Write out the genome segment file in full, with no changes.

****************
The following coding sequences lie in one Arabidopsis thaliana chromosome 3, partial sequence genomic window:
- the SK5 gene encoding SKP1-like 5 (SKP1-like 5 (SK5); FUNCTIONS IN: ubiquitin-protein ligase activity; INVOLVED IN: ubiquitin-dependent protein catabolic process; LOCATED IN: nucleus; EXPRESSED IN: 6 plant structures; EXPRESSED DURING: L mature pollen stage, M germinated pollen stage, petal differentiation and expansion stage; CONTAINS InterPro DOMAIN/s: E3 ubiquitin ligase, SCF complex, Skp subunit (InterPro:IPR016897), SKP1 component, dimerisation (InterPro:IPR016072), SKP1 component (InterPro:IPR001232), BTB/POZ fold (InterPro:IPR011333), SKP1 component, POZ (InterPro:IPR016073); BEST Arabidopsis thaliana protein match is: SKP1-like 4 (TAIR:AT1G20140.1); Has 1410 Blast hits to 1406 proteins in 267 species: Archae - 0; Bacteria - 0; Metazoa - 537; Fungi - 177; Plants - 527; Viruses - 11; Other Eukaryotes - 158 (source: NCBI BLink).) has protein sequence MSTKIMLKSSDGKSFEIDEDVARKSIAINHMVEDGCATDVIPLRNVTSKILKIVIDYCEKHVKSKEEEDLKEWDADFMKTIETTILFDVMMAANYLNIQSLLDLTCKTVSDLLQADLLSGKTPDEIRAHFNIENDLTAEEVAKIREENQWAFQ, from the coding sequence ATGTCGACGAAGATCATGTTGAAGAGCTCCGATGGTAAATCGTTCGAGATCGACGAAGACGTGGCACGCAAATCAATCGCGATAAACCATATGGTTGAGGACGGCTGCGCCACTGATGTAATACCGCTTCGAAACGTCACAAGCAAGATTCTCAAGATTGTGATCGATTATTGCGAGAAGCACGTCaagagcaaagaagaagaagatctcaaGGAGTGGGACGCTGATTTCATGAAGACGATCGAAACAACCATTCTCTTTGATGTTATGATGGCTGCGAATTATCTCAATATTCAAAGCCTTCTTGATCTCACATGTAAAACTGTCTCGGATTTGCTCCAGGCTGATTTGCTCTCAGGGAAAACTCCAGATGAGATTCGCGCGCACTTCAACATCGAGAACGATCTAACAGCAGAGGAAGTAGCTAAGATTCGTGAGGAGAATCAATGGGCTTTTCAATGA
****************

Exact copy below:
The following coding sequences lie in one Arabidopsis thaliana chromosome 3, partial sequence genomic window:
- the SK5 gene encoding SKP1-like 5 (SKP1-like 5 (SK5); FUNCTIONS IN: ubiquitin-protein ligase activity; INVOLVED IN: ubiquitin-dependent protein catabolic process; LOCATED IN: nucleus; EXPRESSED IN: 6 plant structures; EXPRESSED DURING: L mature pollen stage, M germinated pollen stage, petal differentiation and expansion stage; CONTAINS InterPro DOMAIN/s: E3 ubiquitin ligase, SCF complex, Skp subunit (InterPro:IPR016897), SKP1 component, dimerisation (InterPro:IPR016072), SKP1 component (InterPro:IPR001232), BTB/POZ fold (InterPro:IPR011333), SKP1 component, POZ (InterPro:IPR016073); BEST Arabidopsis thaliana protein match is: SKP1-like 4 (TAIR:AT1G20140.1); Has 1410 Blast hits to 1406 proteins in 267 species: Archae - 0; Bacteria - 0; Metazoa - 537; Fungi - 177; Plants - 527; Viruses - 11; Other Eukaryotes - 158 (source: NCBI BLink).) has protein sequence MSTKIMLKSSDGKSFEIDEDVARKSIAINHMVEDGCATDVIPLRNVTSKILKIVIDYCEKHVKSKEEEDLKEWDADFMKTIETTILFDVMMAANYLNIQSLLDLTCKTVSDLLQADLLSGKTPDEIRAHFNIENDLTAEEVAKIREENQWAFQ, from the coding sequence ATGTCGACGAAGATCATGTTGAAGAGCTCCGATGGTAAATCGTTCGAGATCGACGAAGACGTGGCACGCAAATCAATCGCGATAAACCATATGGTTGAGGACGGCTGCGCCACTGATGTAATACCGCTTCGAAACGTCACAAGCAAGATTCTCAAGATTGTGATCGATTATTGCGAGAAGCACGTCaagagcaaagaagaagaagatctcaaGGAGTGGGACGCTGATTTCATGAAGACGATCGAAACAACCATTCTCTTTGATGTTATGATGGCTGCGAATTATCTCAATATTCAAAGCCTTCTTGATCTCACATGTAAAACTGTCTCGGATTTGCTCCAGGCTGATTTGCTCTCAGGGAAAACTCCAGATGAGATTCGCGCGCACTTCAACATCGAGAACGATCTAACAGCAGAGGAAGTAGCTAAGATTCGTGAGGAGAATCAATGGGCTTTTCAATGA